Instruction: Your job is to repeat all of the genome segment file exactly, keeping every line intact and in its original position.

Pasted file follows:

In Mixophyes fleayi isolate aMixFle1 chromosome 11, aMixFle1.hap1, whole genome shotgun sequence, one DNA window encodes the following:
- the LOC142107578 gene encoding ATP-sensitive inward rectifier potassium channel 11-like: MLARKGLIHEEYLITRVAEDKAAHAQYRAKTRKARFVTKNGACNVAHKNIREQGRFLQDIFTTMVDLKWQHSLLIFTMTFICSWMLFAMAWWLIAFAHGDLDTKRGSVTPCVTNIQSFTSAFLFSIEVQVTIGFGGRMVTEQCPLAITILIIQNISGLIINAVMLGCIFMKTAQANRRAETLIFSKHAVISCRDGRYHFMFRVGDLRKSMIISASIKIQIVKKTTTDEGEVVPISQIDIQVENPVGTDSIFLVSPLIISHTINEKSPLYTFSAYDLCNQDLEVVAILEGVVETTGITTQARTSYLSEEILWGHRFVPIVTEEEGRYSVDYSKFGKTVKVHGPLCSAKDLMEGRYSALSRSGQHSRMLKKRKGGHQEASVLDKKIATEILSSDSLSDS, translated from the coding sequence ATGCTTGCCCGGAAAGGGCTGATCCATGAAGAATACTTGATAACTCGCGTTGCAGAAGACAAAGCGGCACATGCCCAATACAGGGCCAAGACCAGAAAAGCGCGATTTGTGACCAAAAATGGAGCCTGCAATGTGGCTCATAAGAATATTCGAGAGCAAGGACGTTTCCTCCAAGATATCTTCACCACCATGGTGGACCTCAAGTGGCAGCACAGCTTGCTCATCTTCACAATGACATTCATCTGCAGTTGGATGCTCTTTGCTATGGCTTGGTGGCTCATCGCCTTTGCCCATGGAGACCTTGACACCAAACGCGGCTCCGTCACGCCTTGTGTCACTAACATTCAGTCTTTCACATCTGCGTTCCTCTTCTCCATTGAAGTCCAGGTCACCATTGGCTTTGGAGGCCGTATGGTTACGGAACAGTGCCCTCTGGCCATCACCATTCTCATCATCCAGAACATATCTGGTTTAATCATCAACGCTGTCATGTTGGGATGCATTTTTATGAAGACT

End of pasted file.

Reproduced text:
In Mixophyes fleayi isolate aMixFle1 chromosome 11, aMixFle1.hap1, whole genome shotgun sequence, one DNA window encodes the following:
- the LOC142107578 gene encoding ATP-sensitive inward rectifier potassium channel 11-like: MLARKGLIHEEYLITRVAEDKAAHAQYRAKTRKARFVTKNGACNVAHKNIREQGRFLQDIFTTMVDLKWQHSLLIFTMTFICSWMLFAMAWWLIAFAHGDLDTKRGSVTPCVTNIQSFTSAFLFSIEVQVTIGFGGRMVTEQCPLAITILIIQNISGLIINAVMLGCIFMKTAQANRRAETLIFSKHAVISCRDGRYHFMFRVGDLRKSMIISASIKIQIVKKTTTDEGEVVPISQIDIQVENPVGTDSIFLVSPLIISHTINEKSPLYTFSAYDLCNQDLEVVAILEGVVETTGITTQARTSYLSEEILWGHRFVPIVTEEEGRYSVDYSKFGKTVKVHGPLCSAKDLMEGRYSALSRSGQHSRMLKKRKGGHQEASVLDKKIATEILSSDSLSDS, translated from the coding sequence ATGCTTGCCCGGAAAGGGCTGATCCATGAAGAATACTTGATAACTCGCGTTGCAGAAGACAAAGCGGCACATGCCCAATACAGGGCCAAGACCAGAAAAGCGCGATTTGTGACCAAAAATGGAGCCTGCAATGTGGCTCATAAGAATATTCGAGAGCAAGGACGTTTCCTCCAAGATATCTTCACCACCATGGTGGACCTCAAGTGGCAGCACAGCTTGCTCATCTTCACAATGACATTCATCTGCAGTTGGATGCTCTTTGCTATGGCTTGGTGGCTCATCGCCTTTGCCCATGGAGACCTTGACACCAAACGCGGCTCCGTCACGCCTTGTGTCACTAACATTCAGTCTTTCACATCTGCGTTCCTCTTCTCCATTGAAGTCCAGGTCACCATTGGCTTTGGAGGCCGTATGGTTACGGAACAGTGCCCTCTGGCCATCACCATTCTCATCATCCAGAACATATCTGGTTTAATCATCAACGCTGTCATGTTGGGATGCATTTTTATGAAGACT